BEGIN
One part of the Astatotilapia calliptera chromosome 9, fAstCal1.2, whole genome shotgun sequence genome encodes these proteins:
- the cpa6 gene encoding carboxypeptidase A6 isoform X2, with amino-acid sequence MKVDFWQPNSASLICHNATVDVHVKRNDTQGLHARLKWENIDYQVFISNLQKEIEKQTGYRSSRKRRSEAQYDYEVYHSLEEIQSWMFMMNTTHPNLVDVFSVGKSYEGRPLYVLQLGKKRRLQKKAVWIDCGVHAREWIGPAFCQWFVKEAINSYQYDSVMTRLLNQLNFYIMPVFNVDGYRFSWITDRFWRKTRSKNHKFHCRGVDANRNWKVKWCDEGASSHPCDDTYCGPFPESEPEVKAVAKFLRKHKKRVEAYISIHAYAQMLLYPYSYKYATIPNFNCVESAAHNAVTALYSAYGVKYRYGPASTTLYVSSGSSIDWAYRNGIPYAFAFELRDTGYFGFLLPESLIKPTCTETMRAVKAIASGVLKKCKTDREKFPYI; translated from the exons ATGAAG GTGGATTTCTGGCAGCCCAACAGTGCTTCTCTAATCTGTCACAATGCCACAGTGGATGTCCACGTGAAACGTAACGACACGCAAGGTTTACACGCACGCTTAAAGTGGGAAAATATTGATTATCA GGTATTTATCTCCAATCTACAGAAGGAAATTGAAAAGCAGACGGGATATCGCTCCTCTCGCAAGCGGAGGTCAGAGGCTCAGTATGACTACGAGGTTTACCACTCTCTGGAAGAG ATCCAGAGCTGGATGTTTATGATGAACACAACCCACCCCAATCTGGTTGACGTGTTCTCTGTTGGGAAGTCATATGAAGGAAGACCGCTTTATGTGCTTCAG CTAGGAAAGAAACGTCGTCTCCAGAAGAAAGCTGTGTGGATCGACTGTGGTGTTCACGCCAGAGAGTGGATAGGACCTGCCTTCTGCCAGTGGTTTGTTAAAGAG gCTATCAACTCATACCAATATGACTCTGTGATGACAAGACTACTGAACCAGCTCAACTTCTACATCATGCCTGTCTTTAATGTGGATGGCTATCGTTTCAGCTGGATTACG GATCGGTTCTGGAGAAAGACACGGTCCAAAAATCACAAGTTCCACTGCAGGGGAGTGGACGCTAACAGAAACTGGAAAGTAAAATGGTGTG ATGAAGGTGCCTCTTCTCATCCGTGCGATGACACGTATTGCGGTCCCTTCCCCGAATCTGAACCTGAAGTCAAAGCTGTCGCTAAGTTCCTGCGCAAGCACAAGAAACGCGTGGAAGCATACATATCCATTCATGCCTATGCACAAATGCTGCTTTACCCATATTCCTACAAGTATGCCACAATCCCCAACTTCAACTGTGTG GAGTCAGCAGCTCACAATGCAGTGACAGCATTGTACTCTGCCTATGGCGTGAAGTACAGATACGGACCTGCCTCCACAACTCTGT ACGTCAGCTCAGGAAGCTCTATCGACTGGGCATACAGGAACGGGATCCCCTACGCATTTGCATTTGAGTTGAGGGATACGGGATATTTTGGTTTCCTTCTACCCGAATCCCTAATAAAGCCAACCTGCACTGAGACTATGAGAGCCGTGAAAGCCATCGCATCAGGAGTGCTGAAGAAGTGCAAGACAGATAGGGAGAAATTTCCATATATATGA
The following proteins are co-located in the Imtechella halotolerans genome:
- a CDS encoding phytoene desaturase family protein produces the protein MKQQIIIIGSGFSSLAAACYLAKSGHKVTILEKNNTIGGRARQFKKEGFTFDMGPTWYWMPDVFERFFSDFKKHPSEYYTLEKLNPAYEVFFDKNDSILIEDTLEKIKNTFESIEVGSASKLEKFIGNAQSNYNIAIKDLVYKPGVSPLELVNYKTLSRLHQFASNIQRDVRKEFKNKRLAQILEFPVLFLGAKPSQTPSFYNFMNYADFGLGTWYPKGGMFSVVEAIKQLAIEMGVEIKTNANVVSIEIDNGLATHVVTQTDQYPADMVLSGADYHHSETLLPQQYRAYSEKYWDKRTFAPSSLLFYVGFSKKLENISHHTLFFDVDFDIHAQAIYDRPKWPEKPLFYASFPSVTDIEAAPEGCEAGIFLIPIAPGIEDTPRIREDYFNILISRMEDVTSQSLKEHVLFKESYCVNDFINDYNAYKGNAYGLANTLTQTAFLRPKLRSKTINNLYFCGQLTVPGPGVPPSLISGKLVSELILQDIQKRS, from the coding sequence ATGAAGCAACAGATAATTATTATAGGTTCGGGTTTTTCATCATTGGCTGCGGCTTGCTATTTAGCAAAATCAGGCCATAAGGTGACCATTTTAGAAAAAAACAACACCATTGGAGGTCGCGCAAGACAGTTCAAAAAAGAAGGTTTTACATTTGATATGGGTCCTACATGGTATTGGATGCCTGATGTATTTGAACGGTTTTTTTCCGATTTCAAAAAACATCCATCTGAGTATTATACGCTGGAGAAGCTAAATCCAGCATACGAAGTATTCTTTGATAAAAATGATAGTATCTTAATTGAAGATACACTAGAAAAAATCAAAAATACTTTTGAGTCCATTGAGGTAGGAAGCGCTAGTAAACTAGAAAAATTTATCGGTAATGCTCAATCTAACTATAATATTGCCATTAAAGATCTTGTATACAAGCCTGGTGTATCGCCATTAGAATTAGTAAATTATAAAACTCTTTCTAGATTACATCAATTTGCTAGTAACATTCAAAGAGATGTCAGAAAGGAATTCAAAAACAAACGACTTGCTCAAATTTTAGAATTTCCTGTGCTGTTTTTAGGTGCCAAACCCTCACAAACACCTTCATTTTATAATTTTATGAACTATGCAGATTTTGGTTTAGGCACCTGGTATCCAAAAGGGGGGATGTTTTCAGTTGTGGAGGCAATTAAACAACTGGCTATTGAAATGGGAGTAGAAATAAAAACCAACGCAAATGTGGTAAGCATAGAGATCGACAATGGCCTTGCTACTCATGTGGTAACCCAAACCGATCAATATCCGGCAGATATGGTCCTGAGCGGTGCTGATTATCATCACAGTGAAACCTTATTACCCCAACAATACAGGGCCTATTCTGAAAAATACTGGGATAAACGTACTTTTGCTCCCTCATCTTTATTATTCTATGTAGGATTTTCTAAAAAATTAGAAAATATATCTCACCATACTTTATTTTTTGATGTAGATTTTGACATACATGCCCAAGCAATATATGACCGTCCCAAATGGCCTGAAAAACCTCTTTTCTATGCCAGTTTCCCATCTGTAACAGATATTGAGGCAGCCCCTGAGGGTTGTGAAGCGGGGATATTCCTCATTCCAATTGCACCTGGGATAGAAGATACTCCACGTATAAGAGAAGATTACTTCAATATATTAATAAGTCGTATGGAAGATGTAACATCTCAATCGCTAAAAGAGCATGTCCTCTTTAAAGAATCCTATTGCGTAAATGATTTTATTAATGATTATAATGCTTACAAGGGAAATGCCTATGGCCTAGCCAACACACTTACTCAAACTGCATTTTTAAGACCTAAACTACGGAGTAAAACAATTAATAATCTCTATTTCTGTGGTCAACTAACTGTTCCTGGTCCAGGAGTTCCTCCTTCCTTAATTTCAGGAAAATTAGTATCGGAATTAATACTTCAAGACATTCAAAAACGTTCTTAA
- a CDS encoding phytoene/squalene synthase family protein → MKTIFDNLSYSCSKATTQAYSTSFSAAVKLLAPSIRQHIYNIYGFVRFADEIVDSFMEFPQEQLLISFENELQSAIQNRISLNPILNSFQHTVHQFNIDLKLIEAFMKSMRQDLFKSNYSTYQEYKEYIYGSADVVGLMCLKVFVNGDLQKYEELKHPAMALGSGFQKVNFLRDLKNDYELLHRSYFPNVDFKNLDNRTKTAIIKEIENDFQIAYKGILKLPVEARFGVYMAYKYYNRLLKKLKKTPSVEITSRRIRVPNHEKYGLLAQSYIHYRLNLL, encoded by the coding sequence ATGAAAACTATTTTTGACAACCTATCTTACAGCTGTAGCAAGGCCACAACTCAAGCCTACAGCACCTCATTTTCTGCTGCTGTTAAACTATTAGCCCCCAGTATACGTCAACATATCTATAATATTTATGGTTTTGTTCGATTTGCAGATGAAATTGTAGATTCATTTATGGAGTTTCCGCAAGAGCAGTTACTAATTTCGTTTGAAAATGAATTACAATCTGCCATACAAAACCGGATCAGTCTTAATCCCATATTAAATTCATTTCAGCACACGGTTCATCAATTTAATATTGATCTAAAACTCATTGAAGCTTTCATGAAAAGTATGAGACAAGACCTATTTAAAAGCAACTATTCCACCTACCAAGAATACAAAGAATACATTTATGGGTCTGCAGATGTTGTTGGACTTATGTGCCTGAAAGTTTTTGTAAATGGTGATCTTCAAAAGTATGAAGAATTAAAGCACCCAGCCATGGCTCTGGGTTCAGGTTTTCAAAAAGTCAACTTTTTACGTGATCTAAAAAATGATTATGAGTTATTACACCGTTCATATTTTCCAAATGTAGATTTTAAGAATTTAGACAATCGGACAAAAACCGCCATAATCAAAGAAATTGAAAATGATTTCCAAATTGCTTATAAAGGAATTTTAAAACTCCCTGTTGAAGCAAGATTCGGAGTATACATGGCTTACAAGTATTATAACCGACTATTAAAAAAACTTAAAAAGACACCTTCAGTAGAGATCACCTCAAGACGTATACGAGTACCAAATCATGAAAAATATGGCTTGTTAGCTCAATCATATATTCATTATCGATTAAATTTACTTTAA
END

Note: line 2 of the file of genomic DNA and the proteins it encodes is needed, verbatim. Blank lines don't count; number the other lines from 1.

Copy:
- the cpa6 gene encoding carboxypeptidase A6 isoform X2, with amino-acid sequence MKVDFWQPNSASLICHNATVDVHVKRNDTQGLHARLKWENIDYQVFISNLQKEIEKQTGYRSSRKRRSEAQYDYEVYHSLEEIQSWMFMMNTTHPNLVDVFSVGKSYEGRPLYVLQLGKKRRLQKKAVWIDCGVHAREWIGPAFCQWFVKEAINSYQYDSVMTRLLNQLNFYIMPVFNVDGYRFSWITDRFWRKTRSKNHKFHCRGVDANRNWKVKWCDEGASSHPCDDTYCGPFPESEPEVKAVAKFLRKHKKRVEAYISIHAYAQMLLYPYSYKYATIPNFNCVESAAHNAVTALYSAYGVKYRYGPASTTLYVSSGSSIDWAYRNGIPYAFAFELRDTGYFGFLLPESLIKPTCTETMRAVKAIASGVLKKCKTDREKFPYI; translated from the exons ATGAAG GTGGATTTCTGGCAGCCCAACAGTGCTTCTCTAATCTGTCACAATGCCACAGTGGATGTCCACGTGAAACGTAACGACACGCAAGGTTTACACGCACGCTTAAAGTGGGAAAATATTGATTATCA GGTATTTATCTCCAATCTACAGAAGGAAATTGAAAAGCAGACGGGATATCGCTCCTCTCGCAAGCGGAGGTCAGAGGCTCAGTATGACTACGAGGTTTACCACTCTCTGGAAGAG ATCCAGAGCTGGATGTTTATGATGAACACAACCCACCCCAATCTGGTTGACGTGTTCTCTGTTGGGAAGTCATATGAAGGAAGACCGCTTTATGTGCTTCAG CTAGGAAAGAAACGTCGTCTCCAGAAGAAAGCTGTGTGGATCGACTGTGGTGTTCACGCCAGAGAGTGGATAGGACCTGCCTTCTGCCAGTGGTTTGTTAAAGAG gCTATCAACTCATACCAATATGACTCTGTGATGACAAGACTACTGAACCAGCTCAACTTCTACATCATGCCTGTCTTTAATGTGGATGGCTATCGTTTCAGCTGGATTACG GATCGGTTCTGGAGAAAGACACGGTCCAAAAATCACAAGTTCCACTGCAGGGGAGTGGACGCTAACAGAAACTGGAAAGTAAAATGGTGTG ATGAAGGTGCCTCTTCTCATCCGTGCGATGACACGTATTGCGGTCCCTTCCCCGAATCTGAACCTGAAGTCAAAGCTGTCGCTAAGTTCCTGCGCAAGCACAAGAAACGCGTGGAAGCATACATATCCATTCATGCCTATGCACAAATGCTGCTTTACCCATATTCCTACAAGTATGCCACAATCCCCAACTTCAACTGTGTG GAGTCAGCAGCTCACAATGCAGTGACAGCATTGTACTCTGCCTATGGCGTGAAGTACAGATACGGACCTGCCTCCACAACTCTGT ACGTCAGCTCAGGAAGCTCTATCGACTGGGCATACAGGAACGGGATCCCCTACGCATTTGCATTTGAGTTGAGGGATACGGGATATTTTGGTTTCCTTCTACCCGAATCCCTAATAAAGCCAACCTGCACTGAGACTATGAGAGCCGTGAAAGCCATCGCATCAGGAGTGCTGAAGAAGTGCAAGACAGATAGGGAGAAATTTCCATATATATGA